Posted on December 27, 2017
The story of Carry Nation is really crazy to me.
She was a woman who faced tragedy - her first husband was a heavy drinker, and he died young from his alcohol abuse - and who had little power to make a difference in her own life or in society. In the 1800s, when Nation lived, women couldn't vote or hold most elected offices, and women were not allowed to gain educations or jobs in many fields.
And Carry Nation was positive that society would be much better if men didn't drink so much alcohol. As a matter of fact, she thought alcohol was so bad, it should be illegal.
She was wrong, in my opinion.
I know very well that drinking alcohol can lead to problems. Driving after drinking can be deadly - including deadly to innocent victims - and of course it's against the law. Alcohol abuse and alcoholism are huge problems for many.
But, even though I don't drink even a smidge of alcohol, many, many people enjoy drinking wine, beer, and/or cocktails, and they drink responsibly.
Also - and this is important - making alcohol illegal doesn't mean that nobody drinks alcohol. As a matter of fact, making it illegal makes more problems than it solves - as the U.S. was about to find out, thanks to people like Carry Nation.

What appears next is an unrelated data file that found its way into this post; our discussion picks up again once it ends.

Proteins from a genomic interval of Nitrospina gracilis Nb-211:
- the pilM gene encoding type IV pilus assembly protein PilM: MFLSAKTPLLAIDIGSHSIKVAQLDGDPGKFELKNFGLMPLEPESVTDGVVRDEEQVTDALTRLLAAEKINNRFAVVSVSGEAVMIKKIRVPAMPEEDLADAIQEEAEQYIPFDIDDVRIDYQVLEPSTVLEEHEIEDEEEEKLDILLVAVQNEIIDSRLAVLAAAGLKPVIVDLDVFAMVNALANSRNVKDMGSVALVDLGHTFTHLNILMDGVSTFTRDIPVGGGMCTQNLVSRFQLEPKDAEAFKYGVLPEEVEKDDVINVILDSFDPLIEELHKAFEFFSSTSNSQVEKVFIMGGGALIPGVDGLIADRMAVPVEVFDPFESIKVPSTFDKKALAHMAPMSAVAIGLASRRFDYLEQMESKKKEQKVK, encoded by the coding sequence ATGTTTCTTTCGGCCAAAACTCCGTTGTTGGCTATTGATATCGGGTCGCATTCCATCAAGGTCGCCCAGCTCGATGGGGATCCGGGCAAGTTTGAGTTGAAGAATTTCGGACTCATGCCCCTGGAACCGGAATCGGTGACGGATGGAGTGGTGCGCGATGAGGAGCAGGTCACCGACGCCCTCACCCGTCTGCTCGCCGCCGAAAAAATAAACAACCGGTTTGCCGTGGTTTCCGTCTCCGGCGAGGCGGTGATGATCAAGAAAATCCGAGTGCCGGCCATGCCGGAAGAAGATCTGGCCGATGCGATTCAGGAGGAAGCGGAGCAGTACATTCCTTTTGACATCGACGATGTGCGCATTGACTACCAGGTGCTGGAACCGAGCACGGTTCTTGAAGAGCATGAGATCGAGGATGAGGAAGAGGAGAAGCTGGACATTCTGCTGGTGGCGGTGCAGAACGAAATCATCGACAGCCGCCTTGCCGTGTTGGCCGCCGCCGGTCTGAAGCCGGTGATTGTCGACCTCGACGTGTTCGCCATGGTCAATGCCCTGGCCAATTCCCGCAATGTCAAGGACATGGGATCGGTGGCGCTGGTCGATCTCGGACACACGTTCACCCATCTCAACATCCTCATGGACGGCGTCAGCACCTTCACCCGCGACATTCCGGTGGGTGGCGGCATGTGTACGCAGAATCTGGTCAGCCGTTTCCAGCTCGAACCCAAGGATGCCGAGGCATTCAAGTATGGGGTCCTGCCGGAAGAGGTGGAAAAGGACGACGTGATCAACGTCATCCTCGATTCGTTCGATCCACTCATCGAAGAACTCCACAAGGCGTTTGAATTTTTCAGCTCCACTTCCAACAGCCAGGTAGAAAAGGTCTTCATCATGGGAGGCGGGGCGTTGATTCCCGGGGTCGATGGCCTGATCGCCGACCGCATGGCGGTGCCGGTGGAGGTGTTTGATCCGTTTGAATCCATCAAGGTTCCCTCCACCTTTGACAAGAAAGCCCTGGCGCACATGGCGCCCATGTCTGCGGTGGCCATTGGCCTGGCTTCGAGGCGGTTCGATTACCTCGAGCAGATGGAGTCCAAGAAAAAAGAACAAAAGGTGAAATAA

Anyway, Carry Nation meant well as she worked with others to eliminate alcohol from America, and she also put in effort on other important issues such as women's right to vote.
In 1880, Kansas became the first state to outlaw the production and sale of alcohol. However, the new ban wasn't enforced fairly - or, in some places, much at all. Nation began to think that her usual non-violent methods weren't enough.
And then she did something that was very, very wrong:
On this date in 1900, she went into a hotel bar in Kansas, and she used a hatchet to smash up the place. She didn't hurt anyone, but she caused thousands of dollars in damage.
Of course, Nation was put in jail for doing that!
But only for a short time - and a weird thing happened - Carry Nation became famous!
Well, maybe the fact that she became famous wasn't that weird, but I found it surprising that she became famous IN A GOOD WAY - for some people, at least.
Nation began to carry her hatchet around with her as she gave speeches about the evils of alcohol - and once in a while she smashed up other bars!
Like I said, some people admired her, and Nation sold souvenir hatchets to her fans in order to pay her expenses as she traveled about, giving speeches.
She was fighting a losing fight against alcohol.
I call it a "losing fight" because, even though Nation and others who urged support of "temperance" and therefore a ban on alcohol SEEMED to win when alcohol was banned in 1920 (this ban is called Prohibition), the alcohol ban was soon repealed, in 1933.
What do you think about a famous person smashing others' property and selling souvenir hatchets? It's all very weird, right?